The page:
By San Francisco Chronicle | From Page: A4

 
Search the Internet at Connections Café

By Enterprise staff | From Page: A5

Garage, bake sales benefit outdoor education trip

By Anne Ternus-Bellamy | From Page: A5

 
Sutter qigong classes start Sept. 22

By Enterprise staff | From Page: A5

Halloween costume sale benefits preschool

By Enterprise staff | From Page: A5

 
Hundreds flee wildfires; homes burn

By The Associated Press | From Page: A5 | Gallery

 
Harmony Award nominations sought

By Enterprise staff | From Page: A7

Da Vinci seniors take on Constitution essay

By Special to The Enterprise | From Page: A8

 
.

Forum

Maybe not the best rebound guy

By Creators Syndicate | From Page: B5

 
Nate Beeler cartoon

By Debbie Davis | From Page: A6

Many reasons to back Sunder

By Letters to the Editor | From Page: A6

 
I support Madhavi Sunder

By Letters to the Editor | From Page: A6

A leader with heart and vision

By Letters to the Editor | From Page: A6

 
Carbon fee and dividend plan is the answer

By Special to The Enterprise | From Page: A6

 
.

Sports

Open Cup final has local flavor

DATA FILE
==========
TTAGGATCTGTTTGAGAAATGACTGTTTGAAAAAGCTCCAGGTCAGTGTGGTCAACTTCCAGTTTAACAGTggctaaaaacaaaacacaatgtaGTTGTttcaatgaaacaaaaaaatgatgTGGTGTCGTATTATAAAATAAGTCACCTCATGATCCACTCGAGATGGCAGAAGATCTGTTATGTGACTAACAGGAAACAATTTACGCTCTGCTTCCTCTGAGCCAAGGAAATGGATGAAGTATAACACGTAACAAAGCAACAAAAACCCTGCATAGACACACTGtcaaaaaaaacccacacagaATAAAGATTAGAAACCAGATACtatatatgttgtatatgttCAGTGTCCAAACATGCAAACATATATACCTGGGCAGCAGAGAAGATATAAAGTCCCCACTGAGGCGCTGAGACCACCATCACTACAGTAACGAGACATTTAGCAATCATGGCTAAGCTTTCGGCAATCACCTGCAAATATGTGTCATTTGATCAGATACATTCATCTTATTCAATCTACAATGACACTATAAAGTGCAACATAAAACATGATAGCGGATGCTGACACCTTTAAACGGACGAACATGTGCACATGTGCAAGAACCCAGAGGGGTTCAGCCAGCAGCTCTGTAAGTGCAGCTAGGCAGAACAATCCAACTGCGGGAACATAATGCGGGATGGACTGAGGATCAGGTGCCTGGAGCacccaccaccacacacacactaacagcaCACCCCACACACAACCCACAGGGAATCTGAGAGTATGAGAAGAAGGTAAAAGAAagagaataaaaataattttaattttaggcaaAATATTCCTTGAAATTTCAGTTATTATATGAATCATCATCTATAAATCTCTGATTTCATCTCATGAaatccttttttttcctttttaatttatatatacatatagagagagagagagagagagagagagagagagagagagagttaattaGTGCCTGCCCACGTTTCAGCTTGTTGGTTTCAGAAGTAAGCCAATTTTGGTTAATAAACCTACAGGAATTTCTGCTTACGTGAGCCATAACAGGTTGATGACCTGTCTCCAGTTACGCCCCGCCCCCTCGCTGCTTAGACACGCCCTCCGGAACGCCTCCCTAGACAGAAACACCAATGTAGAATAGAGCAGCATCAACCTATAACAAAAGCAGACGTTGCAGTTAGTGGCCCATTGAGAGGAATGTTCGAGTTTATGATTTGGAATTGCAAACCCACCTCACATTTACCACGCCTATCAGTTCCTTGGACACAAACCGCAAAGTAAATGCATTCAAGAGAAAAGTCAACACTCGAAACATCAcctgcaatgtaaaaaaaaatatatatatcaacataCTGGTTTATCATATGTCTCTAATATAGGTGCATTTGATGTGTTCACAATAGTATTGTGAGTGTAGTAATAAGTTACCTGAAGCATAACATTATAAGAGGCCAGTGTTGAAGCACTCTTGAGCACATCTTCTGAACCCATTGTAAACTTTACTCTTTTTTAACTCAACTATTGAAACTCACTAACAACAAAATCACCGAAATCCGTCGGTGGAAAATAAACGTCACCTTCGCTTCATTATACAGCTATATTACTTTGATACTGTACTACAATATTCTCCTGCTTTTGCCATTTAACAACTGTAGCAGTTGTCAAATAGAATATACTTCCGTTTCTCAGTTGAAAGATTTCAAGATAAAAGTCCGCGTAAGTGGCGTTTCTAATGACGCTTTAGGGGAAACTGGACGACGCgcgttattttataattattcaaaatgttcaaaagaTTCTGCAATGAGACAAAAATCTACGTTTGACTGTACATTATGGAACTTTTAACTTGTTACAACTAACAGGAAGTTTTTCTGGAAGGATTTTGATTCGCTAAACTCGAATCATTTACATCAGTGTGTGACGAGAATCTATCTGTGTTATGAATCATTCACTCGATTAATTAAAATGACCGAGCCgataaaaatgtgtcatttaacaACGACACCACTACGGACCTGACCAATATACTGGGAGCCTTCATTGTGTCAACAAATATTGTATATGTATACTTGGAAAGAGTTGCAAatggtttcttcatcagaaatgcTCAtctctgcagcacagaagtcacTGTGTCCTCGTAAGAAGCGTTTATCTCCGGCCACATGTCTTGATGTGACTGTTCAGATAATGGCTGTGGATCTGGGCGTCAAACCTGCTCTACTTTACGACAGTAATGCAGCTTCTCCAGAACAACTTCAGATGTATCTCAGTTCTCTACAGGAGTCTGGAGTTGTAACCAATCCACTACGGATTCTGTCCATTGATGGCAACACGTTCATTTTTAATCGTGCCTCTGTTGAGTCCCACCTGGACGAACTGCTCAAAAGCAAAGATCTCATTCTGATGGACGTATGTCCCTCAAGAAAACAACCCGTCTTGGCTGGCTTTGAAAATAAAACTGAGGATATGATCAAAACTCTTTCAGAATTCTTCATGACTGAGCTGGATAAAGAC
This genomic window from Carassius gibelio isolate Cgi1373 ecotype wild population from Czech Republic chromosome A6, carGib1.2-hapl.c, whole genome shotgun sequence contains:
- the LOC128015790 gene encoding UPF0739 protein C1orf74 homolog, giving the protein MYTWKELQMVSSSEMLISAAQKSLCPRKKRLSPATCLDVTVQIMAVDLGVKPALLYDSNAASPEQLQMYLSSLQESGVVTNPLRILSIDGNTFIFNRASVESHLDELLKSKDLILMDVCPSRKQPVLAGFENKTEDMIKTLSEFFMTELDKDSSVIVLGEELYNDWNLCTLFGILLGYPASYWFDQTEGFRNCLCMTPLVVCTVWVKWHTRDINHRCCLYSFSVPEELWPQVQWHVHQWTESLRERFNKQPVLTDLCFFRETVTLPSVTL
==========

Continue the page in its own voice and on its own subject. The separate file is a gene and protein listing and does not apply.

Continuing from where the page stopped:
By Evan Ream | From Page: B1

 
Devil volleyball victories keep piling up

By Enterprise staff | From Page: B1 | Gallery

DHS needs just 10 boys to top Elk Grove

By Evan Ream | From Page: B1 | Gallery

 
Finding the good in a tough DHS football loss

By Spencer Ault | From Page: B1

More pressure on QB would be nice for Aggies

By Bruce Gallaudet | From Page: B1

 
Raber: glad to join in bringing readers golf column

By Special to The Enterprise | From Page: B1

Highlights galore in Junior Blue Devil weekend

By Enterprise staff | From Page: B3 | Gallery

 
Sports briefs: Big Monday for Masiel as DHS golfers win league opener

By Enterprise staff | From Page: B8 | Gallery

.

Features

.

Arts

‘Jane Eyre’ to screen at I-House

By Enterprise staff | From Page: A11

 
‘Shrek, The Musical’ shines at DMTC

By Bev Sykes | From Page: A11 | Gallery

Anais Mitchell to play Third Space

By Enterprise staff | From Page: A11

 
Irish fiddlers come to Davis house show

By Enterprise staff | From Page: A11

Jenny Lynn and Her Real Gone Daddies play at Picnic in the Park

By Enterprise staff | From Page: A11 | Gallery

 
Woodland artist hosts event at her new studio

By Enterprise staff | From Page: A11

.

Business

.

Obituaries

.

Comics

Comics: Tuesday, September 16, 2014 (set 1)

By Creator | From Page: B5

 
Comics: Tuesday, September 16, 2014 (set 2)

By Creator | From Page: B7